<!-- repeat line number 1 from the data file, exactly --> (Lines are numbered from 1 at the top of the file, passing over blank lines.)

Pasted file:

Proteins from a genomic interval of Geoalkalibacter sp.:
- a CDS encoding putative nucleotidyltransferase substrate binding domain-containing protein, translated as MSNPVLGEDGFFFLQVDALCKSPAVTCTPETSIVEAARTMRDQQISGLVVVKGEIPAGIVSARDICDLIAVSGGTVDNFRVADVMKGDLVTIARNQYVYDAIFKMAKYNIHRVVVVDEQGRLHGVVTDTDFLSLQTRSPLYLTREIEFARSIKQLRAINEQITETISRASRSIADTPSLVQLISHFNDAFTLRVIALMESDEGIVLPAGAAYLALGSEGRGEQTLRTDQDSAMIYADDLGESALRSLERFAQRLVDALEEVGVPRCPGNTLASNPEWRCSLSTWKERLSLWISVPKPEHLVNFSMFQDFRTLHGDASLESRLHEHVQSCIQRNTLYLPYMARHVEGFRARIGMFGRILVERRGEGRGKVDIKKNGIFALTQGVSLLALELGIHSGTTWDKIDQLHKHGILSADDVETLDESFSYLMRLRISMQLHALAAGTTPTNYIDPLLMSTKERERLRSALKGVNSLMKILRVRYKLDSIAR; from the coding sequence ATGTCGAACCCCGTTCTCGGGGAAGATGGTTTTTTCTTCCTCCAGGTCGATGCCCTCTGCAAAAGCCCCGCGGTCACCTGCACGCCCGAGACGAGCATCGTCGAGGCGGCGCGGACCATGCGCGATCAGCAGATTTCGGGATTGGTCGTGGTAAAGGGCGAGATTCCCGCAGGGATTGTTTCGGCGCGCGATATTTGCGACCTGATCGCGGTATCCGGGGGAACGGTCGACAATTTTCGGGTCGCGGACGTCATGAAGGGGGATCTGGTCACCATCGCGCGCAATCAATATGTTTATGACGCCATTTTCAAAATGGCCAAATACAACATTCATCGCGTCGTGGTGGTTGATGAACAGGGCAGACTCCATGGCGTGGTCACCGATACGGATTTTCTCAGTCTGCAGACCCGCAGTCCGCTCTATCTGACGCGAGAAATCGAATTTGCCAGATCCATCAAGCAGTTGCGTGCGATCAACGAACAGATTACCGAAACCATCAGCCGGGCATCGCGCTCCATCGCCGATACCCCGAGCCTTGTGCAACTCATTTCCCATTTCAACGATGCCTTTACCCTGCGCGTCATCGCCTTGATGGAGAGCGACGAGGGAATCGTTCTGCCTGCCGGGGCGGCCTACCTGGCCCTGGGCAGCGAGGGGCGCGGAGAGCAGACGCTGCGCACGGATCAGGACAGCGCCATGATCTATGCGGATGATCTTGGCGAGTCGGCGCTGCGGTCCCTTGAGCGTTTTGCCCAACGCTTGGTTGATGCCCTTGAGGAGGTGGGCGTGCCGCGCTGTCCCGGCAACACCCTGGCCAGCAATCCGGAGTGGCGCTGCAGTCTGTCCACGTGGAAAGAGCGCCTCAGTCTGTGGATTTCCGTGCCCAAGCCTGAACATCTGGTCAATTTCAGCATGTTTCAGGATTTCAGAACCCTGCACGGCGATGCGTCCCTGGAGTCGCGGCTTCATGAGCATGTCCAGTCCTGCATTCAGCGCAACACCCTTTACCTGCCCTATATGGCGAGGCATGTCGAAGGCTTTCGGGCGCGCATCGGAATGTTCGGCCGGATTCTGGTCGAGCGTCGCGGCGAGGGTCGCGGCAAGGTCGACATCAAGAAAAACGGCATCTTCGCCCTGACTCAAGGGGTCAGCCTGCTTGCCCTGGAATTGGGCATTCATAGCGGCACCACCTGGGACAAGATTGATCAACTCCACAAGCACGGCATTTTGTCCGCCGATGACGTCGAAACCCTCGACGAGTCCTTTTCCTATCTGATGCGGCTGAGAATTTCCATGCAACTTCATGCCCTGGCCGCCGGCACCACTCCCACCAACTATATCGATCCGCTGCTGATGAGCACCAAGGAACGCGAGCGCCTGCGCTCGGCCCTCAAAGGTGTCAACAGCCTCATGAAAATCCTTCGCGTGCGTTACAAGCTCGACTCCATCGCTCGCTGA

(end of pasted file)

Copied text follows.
Proteins from a genomic interval of Geoalkalibacter sp.: